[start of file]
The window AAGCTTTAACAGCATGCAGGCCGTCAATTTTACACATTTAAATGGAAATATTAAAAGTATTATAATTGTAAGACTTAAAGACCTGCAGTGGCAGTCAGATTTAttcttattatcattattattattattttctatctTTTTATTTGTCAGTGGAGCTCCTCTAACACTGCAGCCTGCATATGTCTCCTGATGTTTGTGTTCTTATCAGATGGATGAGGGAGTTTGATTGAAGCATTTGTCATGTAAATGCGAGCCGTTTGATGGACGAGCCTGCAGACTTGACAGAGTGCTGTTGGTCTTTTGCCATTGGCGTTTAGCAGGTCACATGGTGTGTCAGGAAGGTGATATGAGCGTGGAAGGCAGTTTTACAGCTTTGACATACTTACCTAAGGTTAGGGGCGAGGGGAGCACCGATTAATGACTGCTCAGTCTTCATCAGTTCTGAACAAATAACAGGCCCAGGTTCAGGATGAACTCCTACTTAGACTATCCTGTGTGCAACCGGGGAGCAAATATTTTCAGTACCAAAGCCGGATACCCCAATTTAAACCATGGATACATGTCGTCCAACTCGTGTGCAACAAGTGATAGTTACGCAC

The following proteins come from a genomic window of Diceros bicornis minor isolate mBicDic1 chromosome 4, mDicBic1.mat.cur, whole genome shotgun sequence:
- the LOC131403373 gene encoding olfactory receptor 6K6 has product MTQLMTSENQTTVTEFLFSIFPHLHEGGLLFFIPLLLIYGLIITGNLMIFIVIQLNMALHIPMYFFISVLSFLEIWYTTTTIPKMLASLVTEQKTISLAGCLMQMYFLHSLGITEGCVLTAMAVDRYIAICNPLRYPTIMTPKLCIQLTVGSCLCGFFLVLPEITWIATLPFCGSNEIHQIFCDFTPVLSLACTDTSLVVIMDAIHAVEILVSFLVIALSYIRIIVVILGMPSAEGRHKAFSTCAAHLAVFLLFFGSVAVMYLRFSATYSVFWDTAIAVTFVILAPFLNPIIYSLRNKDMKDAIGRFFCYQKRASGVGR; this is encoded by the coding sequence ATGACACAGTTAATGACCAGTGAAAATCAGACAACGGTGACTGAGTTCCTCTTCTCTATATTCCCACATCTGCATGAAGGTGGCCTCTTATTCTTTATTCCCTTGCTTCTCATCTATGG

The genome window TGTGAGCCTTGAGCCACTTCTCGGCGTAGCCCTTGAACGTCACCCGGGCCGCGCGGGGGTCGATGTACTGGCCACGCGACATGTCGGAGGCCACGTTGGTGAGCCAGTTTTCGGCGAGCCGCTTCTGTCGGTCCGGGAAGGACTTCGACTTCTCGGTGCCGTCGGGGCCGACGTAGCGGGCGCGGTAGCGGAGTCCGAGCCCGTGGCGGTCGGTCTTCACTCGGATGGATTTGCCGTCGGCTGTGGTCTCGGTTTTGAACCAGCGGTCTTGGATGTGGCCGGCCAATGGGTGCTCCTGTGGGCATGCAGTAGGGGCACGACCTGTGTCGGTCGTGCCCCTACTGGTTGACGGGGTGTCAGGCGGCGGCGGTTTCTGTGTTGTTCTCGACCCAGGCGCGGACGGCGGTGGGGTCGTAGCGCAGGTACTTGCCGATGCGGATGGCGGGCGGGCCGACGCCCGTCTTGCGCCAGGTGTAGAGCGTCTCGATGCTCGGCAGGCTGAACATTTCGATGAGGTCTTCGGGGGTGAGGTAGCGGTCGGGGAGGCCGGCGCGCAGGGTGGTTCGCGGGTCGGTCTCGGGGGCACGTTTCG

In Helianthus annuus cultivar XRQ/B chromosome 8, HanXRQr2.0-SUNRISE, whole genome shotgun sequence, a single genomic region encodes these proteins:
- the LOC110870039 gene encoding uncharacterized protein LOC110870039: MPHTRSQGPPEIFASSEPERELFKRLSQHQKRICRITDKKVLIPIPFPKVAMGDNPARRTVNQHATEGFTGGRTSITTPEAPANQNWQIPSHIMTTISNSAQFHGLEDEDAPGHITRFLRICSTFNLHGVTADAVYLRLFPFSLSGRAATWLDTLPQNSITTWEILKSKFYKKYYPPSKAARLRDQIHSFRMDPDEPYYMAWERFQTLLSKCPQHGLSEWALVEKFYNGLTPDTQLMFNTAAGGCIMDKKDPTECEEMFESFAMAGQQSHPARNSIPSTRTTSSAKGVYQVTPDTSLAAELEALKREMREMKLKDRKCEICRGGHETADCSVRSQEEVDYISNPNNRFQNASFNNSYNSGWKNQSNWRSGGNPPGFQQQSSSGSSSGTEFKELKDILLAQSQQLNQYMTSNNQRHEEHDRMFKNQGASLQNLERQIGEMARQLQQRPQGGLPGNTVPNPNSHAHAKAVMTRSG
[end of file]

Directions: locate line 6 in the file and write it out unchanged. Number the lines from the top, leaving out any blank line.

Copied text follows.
- the LOC110870039 gene encoding uncharacterized protein LOC110870039: MPHTRSQGPPEIFASSEPERELFKRLSQHQKRICRITDKKVLIPIPFPKVAMGDNPARRTVNQHATEGFTGGRTSITTPEAPANQNWQIPSHIMTTISNSAQFHGLEDEDAPGHITRFLRICSTFNLHGVTADAVYLRLFPFSLSGRAATWLDTLPQNSITTWEILKSKFYKKYYPPSKAARLRDQIHSFRMDPDEPYYMAWERFQTLLSKCPQHGLSEWALVEKFYNGLTPDTQLMFNTAAGGCIMDKKDPTECEEMFESFAMAGQQSHPARNSIPSTRTTSSAKGVYQVTPDTSLAAELEALKREMREMKLKDRKCEICRGGHETADCSVRSQEEVDYISNPNNRFQNASFNNSYNSGWKNQSNWRSGGNPPGFQQQSSSGSSSGTEFKELKDILLAQSQQLNQYMTSNNQRHEEHDRMFKNQGASLQNLERQIGEMARQLQQRPQGGLPGNTVPNPNSHAHAKAVMTRSG